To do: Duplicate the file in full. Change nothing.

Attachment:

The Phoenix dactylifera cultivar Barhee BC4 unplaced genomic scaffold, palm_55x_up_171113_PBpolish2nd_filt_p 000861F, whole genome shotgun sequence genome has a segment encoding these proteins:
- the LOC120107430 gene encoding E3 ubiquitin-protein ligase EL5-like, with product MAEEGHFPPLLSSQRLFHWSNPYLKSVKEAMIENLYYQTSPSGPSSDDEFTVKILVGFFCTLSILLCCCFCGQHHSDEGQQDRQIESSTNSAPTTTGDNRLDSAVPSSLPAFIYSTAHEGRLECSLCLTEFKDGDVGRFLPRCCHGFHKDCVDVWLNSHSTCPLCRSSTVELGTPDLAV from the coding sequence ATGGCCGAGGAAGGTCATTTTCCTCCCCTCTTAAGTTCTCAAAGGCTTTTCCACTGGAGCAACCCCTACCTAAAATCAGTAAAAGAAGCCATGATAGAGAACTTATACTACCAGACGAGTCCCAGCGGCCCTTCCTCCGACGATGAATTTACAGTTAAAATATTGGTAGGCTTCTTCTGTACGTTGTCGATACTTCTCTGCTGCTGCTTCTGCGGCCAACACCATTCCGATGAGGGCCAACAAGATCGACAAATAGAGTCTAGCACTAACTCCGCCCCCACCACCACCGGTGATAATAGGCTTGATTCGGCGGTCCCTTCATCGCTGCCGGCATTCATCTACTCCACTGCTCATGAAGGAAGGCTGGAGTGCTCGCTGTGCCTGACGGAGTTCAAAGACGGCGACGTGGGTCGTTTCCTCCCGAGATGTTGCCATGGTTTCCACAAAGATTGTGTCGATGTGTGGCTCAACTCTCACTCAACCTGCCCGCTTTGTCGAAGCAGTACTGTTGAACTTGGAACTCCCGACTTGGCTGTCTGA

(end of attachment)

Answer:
The Phoenix dactylifera cultivar Barhee BC4 unplaced genomic scaffold, palm_55x_up_171113_PBpolish2nd_filt_p 000861F, whole genome shotgun sequence genome has a segment encoding these proteins:
- the LOC120107430 gene encoding E3 ubiquitin-protein ligase EL5-like, with product MAEEGHFPPLLSSQRLFHWSNPYLKSVKEAMIENLYYQTSPSGPSSDDEFTVKILVGFFCTLSILLCCCFCGQHHSDEGQQDRQIESSTNSAPTTTGDNRLDSAVPSSLPAFIYSTAHEGRLECSLCLTEFKDGDVGRFLPRCCHGFHKDCVDVWLNSHSTCPLCRSSTVELGTPDLAV from the coding sequence ATGGCCGAGGAAGGTCATTTTCCTCCCCTCTTAAGTTCTCAAAGGCTTTTCCACTGGAGCAACCCCTACCTAAAATCAGTAAAAGAAGCCATGATAGAGAACTTATACTACCAGACGAGTCCCAGCGGCCCTTCCTCCGACGATGAATTTACAGTTAAAATATTGGTAGGCTTCTTCTGTACGTTGTCGATACTTCTCTGCTGCTGCTTCTGCGGCCAACACCATTCCGATGAGGGCCAACAAGATCGACAAATAGAGTCTAGCACTAACTCCGCCCCCACCACCACCGGTGATAATAGGCTTGATTCGGCGGTCCCTTCATCGCTGCCGGCATTCATCTACTCCACTGCTCATGAAGGAAGGCTGGAGTGCTCGCTGTGCCTGACGGAGTTCAAAGACGGCGACGTGGGTCGTTTCCTCCCGAGATGTTGCCATGGTTTCCACAAAGATTGTGTCGATGTGTGGCTCAACTCTCACTCAACCTGCCCGCTTTGTCGAAGCAGTACTGTTGAACTTGGAACTCCCGACTTGGCTGTCTGA